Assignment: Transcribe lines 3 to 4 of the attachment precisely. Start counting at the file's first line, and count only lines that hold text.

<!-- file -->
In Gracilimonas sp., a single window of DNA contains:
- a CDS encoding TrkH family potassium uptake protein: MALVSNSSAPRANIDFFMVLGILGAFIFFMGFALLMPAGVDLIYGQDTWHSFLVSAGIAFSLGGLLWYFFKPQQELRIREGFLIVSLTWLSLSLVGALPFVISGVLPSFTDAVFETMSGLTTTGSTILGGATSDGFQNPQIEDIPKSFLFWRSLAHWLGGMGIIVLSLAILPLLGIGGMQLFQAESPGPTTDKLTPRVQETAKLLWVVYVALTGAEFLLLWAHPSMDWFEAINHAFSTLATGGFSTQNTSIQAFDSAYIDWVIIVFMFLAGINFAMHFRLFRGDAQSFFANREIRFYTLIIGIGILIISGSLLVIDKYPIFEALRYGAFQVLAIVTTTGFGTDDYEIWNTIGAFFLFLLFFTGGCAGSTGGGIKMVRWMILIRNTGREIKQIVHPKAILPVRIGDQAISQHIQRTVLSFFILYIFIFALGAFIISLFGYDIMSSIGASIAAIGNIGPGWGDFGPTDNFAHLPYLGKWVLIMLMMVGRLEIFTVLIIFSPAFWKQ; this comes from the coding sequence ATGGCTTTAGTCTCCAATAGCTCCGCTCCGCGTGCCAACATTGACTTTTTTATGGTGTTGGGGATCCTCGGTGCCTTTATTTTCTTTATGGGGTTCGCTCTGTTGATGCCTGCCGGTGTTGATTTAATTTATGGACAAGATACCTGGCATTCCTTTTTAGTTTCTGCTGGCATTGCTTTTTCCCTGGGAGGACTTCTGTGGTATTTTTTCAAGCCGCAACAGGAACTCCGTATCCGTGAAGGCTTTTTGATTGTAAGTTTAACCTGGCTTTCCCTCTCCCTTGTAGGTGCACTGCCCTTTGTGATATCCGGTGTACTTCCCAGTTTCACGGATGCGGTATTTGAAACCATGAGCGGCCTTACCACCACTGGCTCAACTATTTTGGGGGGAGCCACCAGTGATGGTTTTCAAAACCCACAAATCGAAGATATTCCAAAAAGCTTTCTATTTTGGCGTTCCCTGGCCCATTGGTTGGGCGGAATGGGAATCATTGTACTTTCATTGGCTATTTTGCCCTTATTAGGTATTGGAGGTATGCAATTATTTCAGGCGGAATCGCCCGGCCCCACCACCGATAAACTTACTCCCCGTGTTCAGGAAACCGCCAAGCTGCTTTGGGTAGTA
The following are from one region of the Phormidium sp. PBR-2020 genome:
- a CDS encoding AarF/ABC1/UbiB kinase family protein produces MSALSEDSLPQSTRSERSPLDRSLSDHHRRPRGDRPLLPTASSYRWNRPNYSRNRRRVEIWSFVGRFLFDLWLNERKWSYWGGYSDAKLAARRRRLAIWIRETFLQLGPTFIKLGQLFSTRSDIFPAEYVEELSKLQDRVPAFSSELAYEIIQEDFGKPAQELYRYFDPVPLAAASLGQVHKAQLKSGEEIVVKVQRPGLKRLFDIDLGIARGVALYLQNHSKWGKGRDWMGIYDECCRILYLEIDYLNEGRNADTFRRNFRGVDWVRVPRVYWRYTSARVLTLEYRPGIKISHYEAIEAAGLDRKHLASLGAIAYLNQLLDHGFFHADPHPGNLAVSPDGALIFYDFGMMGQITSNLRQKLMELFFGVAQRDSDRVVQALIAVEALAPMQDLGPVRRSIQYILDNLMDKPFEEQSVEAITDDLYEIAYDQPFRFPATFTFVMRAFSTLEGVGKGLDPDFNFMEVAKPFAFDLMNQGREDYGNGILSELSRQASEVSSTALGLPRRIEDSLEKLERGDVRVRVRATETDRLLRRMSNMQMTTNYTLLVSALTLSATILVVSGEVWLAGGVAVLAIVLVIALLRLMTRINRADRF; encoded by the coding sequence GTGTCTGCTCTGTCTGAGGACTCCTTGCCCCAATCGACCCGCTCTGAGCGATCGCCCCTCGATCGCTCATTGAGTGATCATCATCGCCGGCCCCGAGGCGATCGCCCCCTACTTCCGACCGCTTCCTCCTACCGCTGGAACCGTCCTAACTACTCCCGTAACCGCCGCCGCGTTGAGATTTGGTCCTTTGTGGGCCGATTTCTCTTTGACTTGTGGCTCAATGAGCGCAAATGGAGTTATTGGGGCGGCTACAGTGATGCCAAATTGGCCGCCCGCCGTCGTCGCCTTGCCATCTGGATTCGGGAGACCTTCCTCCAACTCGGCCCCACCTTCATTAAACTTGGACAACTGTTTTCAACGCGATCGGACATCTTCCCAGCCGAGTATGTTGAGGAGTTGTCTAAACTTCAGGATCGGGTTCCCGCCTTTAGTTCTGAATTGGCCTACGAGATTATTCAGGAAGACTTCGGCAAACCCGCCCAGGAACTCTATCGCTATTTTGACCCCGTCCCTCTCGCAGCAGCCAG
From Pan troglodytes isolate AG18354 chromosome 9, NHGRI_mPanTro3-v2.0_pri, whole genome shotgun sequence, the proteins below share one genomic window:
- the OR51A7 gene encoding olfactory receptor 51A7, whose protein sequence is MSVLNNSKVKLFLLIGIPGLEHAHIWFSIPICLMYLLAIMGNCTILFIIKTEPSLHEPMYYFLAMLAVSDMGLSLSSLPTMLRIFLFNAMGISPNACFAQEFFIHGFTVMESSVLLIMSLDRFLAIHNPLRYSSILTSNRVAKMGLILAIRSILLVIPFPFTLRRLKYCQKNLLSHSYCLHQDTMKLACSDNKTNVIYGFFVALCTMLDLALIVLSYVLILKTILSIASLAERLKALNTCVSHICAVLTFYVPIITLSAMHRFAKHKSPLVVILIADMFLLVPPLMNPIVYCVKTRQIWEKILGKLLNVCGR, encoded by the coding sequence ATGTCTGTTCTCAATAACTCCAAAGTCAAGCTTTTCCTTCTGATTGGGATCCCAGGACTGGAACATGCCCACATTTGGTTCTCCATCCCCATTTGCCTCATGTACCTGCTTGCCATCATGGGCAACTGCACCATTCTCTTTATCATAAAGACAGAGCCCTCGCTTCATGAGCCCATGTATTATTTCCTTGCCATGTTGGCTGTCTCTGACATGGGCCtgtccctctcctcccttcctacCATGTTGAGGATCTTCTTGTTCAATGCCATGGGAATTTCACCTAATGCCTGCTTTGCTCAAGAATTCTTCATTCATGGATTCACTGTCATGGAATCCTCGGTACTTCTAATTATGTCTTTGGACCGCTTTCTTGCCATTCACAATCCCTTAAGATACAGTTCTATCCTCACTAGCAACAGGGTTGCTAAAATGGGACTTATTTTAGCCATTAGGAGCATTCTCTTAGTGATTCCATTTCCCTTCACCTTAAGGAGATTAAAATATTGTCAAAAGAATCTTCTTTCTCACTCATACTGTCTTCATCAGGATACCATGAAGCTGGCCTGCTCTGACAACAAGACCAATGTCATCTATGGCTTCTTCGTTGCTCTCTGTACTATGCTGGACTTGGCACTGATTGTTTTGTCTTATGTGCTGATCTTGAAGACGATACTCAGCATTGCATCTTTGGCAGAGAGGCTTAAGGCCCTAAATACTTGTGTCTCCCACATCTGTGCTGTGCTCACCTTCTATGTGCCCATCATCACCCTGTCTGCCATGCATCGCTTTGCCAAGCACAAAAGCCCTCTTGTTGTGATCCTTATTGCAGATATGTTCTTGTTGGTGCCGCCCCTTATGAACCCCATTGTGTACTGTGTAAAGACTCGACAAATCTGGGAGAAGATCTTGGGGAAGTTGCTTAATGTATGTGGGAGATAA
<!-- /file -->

The following are from one region of the Phormidium sp. PBR-2020 genome:
- a CDS encoding AarF/ABC1/UbiB kinase family protein produces MSALSEDSLPQSTRSERSPLDRSLSDHHRRPRGDRPLLPTASSYRWNRPNYSRNRRRVEIWSFVGRFLFDLWLNERKWSYWGGYSDAKLAARRRRLAIWIRETFLQLGPTFIKLGQLFSTRSDIFPAEYVEELSKLQDRVPAFSSELAYEIIQEDFGKPAQELYRYFDPVPLAAASLGQVHKAQLKSGEEIVVKVQRPGLKRLFDIDLGIARGVALYLQNHSKWGKGRDWMGIYDECCRILYLEIDYLNEGRNADTFRRNFRGVDWVRVPRVYWRYTSARVLTLEYRPGIKISHYEAIEAAGLDRKHLASLGAIAYLNQLLDHGFFHADPHPGNLAVSPDGALIFYDFGMMGQITSNLRQKLMELFFGVAQRDSDRVVQALIAVEALAPMQDLGPVRRSIQYILDNLMDKPFEEQSVEAITDDLYEIAYDQPFRFPATFTFVMRAFSTLEGVGKGLDPDFNFMEVAKPFAFDLMNQGREDYGNGILSELSRQASEVSSTALGLPRRIEDSLEKLERGDVRVRVRATETDRLLRRMSNMQMTTNYTLLVSALTLSATILVVSGEVWLAGGVAVLAIVLVIALLRLMTRINRADRF; encoded by the coding sequence GTGTCTGCTCTGTCTGAGGACTCCTTGCCCCAATCGACCCGCTCTGAGCGATCGCCCCTCGATCGCTCATTGAGTGATCATCATCGCCGGCCCCGAGGCGATCGCCCCCTACTTCCGACCGCTTCCTCCTACCGCTGGAACCGTCCTAACTACTCCCGTAACCGCCGCCGCGTTGAGATTTGGTCCTTTGTGGGCCGATTTCTCTTTGACTTGTGGCTCAATGAGCGCAAATGGAGTTATTGGGGCGGCTACAGTGATGCCAAATTGGCCGCCCGCCGTCGTCGCCTTGCCATCTGGATTCGGGAGACCTTCCTCCAACTCGGCCCCACCTTCATTAAACTTGGACAACTGTTTTCAACGCGATCGGACATCTTCCCAGCCGAGTATGTTGAGGAGTTGTCTAAACTTCAGGATCGGGTTCCCGCCTTTAGTTCTGAATTGGCCTACGAGATTATTCAGGAAGACTTCGGCAAACCCGCCCAGGAACTCTATCGCTATTTTGACCCCGTCCCTCTCGCAGCAGCCAG